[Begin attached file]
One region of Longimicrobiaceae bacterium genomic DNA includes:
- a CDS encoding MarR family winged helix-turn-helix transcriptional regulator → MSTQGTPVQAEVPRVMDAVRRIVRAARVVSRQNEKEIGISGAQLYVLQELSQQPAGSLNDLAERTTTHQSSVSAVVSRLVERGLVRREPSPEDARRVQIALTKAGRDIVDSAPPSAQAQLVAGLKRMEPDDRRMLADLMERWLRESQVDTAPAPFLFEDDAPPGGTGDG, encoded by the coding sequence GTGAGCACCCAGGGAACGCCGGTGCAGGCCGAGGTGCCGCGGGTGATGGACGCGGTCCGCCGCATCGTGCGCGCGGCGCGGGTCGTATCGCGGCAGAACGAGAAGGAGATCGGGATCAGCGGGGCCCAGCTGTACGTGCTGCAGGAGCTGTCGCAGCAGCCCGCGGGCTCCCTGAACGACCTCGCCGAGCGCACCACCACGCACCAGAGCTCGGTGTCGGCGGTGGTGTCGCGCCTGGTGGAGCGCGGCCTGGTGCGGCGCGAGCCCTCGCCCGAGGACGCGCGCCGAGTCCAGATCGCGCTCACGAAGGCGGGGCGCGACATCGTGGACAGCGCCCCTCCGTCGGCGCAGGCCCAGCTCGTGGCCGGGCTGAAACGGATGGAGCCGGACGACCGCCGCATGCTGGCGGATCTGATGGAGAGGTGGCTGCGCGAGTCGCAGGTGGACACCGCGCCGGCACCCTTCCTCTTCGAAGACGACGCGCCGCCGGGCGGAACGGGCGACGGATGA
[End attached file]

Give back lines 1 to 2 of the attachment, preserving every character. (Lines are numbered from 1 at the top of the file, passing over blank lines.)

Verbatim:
One region of Longimicrobiaceae bacterium genomic DNA includes:
- a CDS encoding MarR family winged helix-turn-helix transcriptional regulator → MSTQGTPVQAEVPRVMDAVRRIVRAARVVSRQNEKEIGISGAQLYVLQELSQQPAGSLNDLAERTTTHQSSVSAVVSRLVERGLVRREPSPEDARRVQIALTKAGRDIVDSAPPSAQAQLVAGLKRMEPDDRRMLADLMERWLRESQVDTAPAPFLFEDDAPPGGTGDG, encoded by the coding sequence GTGAGCACCCAGGGAACGCCGGTGCAGGCCGAGGTGCCGCGGGTGATGGACGCGGTCCGCCGCATCGTGCGCGCGGCGCGGGTCGTATCGCGGCAGAACGAGAAGGAGATCGGGATCAGCGGGGCCCAGCTGTACGTGCTGCAGGAGCTGTCGCAGCAGCCCGCGGGCTCCCTGAACGACCTCGCCGAGCGCACCACCACGCACCAGAGCTCGGTGTCGGCGGTGGTGTCGCGCCTGGTGGAGCGCGGCCTGGTGCGGCGCGAGCCCTCGCCCGAGGACGCGCGCCGAGTCCAGATCGCGCTCACGAAGGCGGGGCGCGACATCGTGGACAGCGCCCCTCCGTCGGCGCAGGCCCAGCTCGTGGCCGGGCTGAAACGGATGGAGCCGGACGACCGCCGCATGCTGGCGGATCTGATGGAGAGGTGGCTGCGCGAGTCGCAGGTGGACACCGCGCCGGCACCCTTCCTCTTCGAAGACGACGCGCCGCCGGGCGGAACGGGCGACGGATGA